The inclusion criteria were as follows: (1) All cases of soft tissue damage, skin damage of any origin in patients with severe Covid-19 infection, including contact dermatitis, burns, pressure ulcers, shingles, atopic dermatitis; and (2) Pressure ulcers stage I, II, and III (according to the 1989 National Pressure Ulcer Advisory Panel Staging System). Patients were excluded if they had i) acute myocardial infarction, with severe coagulopathy, and were being treated with extracorporeal membrane oxygenation (ECMO); in these patients we were unable to intervene with cold plasma irradiation; ii) pressure ulcers stage IV; these were treated according to the 2016 National Pressure Ulcer Advisory Panel Staging System.14

Technical Procedure

Twenty patients fulfilled inclusion criteria were performed with cold plasma irradiation at any stage of wound progression, including new injuries and chronic wounds.

Plasma irradiation is performed by opening the wound dressing, cleaning the wound with sodium chloride 0.9%, removing the necrotic tissue, then irradiating the wound with a dose of 10s/cm2. The cold plasma jet is kept at a distance of 2–5 mm from the wound and is moved back and forth, sweeping evenly over the wound surface for 10s multiplied by the treated wound area (cm2). This procedure is repeated every 24 h until the wound is healed.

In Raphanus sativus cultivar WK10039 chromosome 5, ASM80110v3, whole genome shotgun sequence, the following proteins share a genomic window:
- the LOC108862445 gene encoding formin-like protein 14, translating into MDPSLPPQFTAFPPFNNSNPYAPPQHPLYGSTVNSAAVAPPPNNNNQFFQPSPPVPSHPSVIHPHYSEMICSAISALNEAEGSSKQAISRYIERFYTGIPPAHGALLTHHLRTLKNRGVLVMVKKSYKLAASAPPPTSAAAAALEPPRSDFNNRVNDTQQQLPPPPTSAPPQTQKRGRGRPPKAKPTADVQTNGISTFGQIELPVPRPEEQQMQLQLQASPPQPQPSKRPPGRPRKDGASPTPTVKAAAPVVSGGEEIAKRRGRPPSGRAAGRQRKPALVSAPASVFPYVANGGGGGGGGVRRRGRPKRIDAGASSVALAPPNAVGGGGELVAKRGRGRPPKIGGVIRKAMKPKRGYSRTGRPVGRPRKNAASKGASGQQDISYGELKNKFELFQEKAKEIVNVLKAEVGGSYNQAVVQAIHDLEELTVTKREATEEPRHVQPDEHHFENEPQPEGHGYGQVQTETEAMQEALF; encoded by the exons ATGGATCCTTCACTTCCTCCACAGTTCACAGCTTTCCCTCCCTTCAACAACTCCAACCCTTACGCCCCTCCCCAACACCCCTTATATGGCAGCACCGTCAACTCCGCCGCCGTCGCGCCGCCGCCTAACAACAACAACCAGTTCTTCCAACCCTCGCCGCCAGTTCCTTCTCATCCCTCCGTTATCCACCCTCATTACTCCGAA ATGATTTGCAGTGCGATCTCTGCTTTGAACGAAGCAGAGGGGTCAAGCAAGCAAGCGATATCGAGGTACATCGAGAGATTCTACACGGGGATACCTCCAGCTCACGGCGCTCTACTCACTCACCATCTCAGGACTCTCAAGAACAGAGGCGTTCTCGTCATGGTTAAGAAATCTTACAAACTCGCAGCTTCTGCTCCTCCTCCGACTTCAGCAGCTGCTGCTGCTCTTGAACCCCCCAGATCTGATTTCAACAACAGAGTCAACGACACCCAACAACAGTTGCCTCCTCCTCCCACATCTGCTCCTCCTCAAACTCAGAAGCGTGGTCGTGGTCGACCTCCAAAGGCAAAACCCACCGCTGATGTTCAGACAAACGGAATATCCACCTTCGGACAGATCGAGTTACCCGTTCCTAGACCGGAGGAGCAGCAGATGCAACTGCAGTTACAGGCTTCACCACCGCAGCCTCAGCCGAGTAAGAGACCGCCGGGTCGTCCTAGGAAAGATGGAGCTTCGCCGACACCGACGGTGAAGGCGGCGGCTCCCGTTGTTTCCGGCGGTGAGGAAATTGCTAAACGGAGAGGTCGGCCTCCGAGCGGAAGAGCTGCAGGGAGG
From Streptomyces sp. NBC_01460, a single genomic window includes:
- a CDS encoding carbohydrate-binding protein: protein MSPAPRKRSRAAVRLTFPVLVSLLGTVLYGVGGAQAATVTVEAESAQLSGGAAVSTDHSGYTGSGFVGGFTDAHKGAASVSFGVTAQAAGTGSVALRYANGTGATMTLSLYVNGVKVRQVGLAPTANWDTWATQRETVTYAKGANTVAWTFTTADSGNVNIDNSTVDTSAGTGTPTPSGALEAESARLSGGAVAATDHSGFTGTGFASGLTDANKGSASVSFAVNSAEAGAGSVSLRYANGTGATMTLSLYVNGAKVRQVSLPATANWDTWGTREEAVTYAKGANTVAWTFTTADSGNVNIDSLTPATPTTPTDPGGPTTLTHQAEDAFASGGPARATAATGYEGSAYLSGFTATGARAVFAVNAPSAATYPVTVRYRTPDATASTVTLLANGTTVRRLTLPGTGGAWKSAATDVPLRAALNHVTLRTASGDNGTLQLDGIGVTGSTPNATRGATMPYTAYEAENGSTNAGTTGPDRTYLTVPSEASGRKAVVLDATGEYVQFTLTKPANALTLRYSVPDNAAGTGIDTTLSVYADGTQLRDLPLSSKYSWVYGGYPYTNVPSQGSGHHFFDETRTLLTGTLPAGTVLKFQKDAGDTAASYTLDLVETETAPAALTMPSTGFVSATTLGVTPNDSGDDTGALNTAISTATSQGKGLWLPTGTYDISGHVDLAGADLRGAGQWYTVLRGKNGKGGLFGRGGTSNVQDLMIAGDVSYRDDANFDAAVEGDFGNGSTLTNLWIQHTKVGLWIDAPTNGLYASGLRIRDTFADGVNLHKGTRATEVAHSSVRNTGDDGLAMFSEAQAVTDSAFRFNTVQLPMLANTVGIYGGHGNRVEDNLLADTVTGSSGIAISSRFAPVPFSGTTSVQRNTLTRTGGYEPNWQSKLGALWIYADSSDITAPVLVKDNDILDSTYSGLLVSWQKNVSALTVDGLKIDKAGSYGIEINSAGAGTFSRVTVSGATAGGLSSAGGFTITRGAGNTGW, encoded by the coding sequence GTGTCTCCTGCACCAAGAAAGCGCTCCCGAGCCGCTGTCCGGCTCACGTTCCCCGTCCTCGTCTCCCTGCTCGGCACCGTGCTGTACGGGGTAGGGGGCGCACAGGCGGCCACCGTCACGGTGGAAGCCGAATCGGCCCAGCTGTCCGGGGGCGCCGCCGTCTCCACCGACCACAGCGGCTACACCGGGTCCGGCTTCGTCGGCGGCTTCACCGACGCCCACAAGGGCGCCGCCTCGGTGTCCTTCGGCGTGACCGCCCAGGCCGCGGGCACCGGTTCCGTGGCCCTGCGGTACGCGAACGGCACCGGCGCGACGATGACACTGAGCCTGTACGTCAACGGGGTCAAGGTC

Effects of Cold Plasma

It has bactericidal, analgesic, and anti-inflammatory properties; skin surface collagen regeneration occurs, along with rapid healing, and minor scarring.15,16

Data Analysis

Medical records were prepared so that the history of soft tissue lesions and diseases in patients with severe Covid-19 infection could be examined. Daily wound assessment and care were conducted. The disease progression was monitored during care; information was recorded, and data was collected.

Data were analyzed using SPSS 16.0 (IBM, Chicago, IL, USA). All descriptive data were presented as means and standard deviations (SDs) or percentages.

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Results

Baseline Characteristics

Table 1 presents the gender and age distribution of Covid-19 patients with soft tissue lesions. The prevalence of lesions was higher in females aged >51 years and was more evenly spread in males aged >31 years. Table 2 shows that the main causes were pressure ulcers, lying for an extended period, limited movement in patients with severe Covid-19, and diseases with severe underlying medical conditions such as older age, weakness, exhaustion, and confusion, which accounted for 70% of cases (14/20 cases). Table 3 shows that 55% of soft tissue lesions in patients with severe Covid-19 were detected at the lower level hospital (before admission), while only 45% were detected after admission at the Intensive Care Unit (ICU).

Table 1 Gender and Age Distribution

Table 2 The Causes of Soft Tissue Lesion

Table 3 The Onset of Soft Tissue Lesion

Clinical Features

Table 4 shows that patients with severe Covid-19 and severe underlying diseases had the highest number of necrotizing ulcer lesions (70%), followed by contact dermatitis (15%), and the remaining atopic dermatitis, burns, and shingles at 5%. Soft tissue lesions occur mainly on the back, buttocks, sacrum, and coccyx (60%) and are expressed due to serious and critical diseases, older age, weakness, confusion, lying for an extended period and prolonged pressure ulcers (Table 5).